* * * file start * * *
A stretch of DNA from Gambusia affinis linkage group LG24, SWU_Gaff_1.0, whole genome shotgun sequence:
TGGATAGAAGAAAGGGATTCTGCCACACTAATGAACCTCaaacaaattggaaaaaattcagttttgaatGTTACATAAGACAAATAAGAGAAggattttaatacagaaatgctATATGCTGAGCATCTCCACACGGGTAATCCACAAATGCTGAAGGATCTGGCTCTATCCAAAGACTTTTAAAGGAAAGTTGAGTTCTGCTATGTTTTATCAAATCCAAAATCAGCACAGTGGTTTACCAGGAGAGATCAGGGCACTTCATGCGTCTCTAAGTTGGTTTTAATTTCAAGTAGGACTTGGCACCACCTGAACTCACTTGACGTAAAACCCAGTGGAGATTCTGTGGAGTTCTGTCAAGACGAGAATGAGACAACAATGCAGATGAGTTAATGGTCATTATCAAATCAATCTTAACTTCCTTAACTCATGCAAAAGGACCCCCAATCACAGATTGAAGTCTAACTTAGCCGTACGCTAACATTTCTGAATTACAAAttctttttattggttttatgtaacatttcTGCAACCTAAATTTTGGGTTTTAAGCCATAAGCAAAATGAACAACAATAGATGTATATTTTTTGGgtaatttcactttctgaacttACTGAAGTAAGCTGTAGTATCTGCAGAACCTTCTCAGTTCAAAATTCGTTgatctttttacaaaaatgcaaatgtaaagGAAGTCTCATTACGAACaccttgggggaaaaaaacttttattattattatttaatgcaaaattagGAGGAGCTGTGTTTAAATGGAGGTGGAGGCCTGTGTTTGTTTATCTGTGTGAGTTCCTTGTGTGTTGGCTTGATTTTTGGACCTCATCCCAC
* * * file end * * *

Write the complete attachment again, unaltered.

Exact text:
A stretch of DNA from Gambusia affinis linkage group LG24, SWU_Gaff_1.0, whole genome shotgun sequence:
TGGATAGAAGAAAGGGATTCTGCCACACTAATGAACCTCaaacaaattggaaaaaattcagttttgaatGTTACATAAGACAAATAAGAGAAggattttaatacagaaatgctATATGCTGAGCATCTCCACACGGGTAATCCACAAATGCTGAAGGATCTGGCTCTATCCAAAGACTTTTAAAGGAAAGTTGAGTTCTGCTATGTTTTATCAAATCCAAAATCAGCACAGTGGTTTACCAGGAGAGATCAGGGCACTTCATGCGTCTCTAAGTTGGTTTTAATTTCAAGTAGGACTTGGCACCACCTGAACTCACTTGACGTAAAACCCAGTGGAGATTCTGTGGAGTTCTGTCAAGACGAGAATGAGACAACAATGCAGATGAGTTAATGGTCATTATCAAATCAATCTTAACTTCCTTAACTCATGCAAAAGGACCCCCAATCACAGATTGAAGTCTAACTTAGCCGTACGCTAACATTTCTGAATTACAAAttctttttattggttttatgtaacatttcTGCAACCTAAATTTTGGGTTTTAAGCCATAAGCAAAATGAACAACAATAGATGTATATTTTTTGGgtaatttcactttctgaacttACTGAAGTAAGCTGTAGTATCTGCAGAACCTTCTCAGTTCAAAATTCGTTgatctttttacaaaaatgcaaatgtaaagGAAGTCTCATTACGAACaccttgggggaaaaaaacttttattattattatttaatgcaaaattagGAGGAGCTGTGTTTAAATGGAGGTGGAGGCCTGTGTTTGTTTATCTGTGTGAGTTCCTTGTGTGTTGGCTTGATTTTTGGACCTCATCCCAC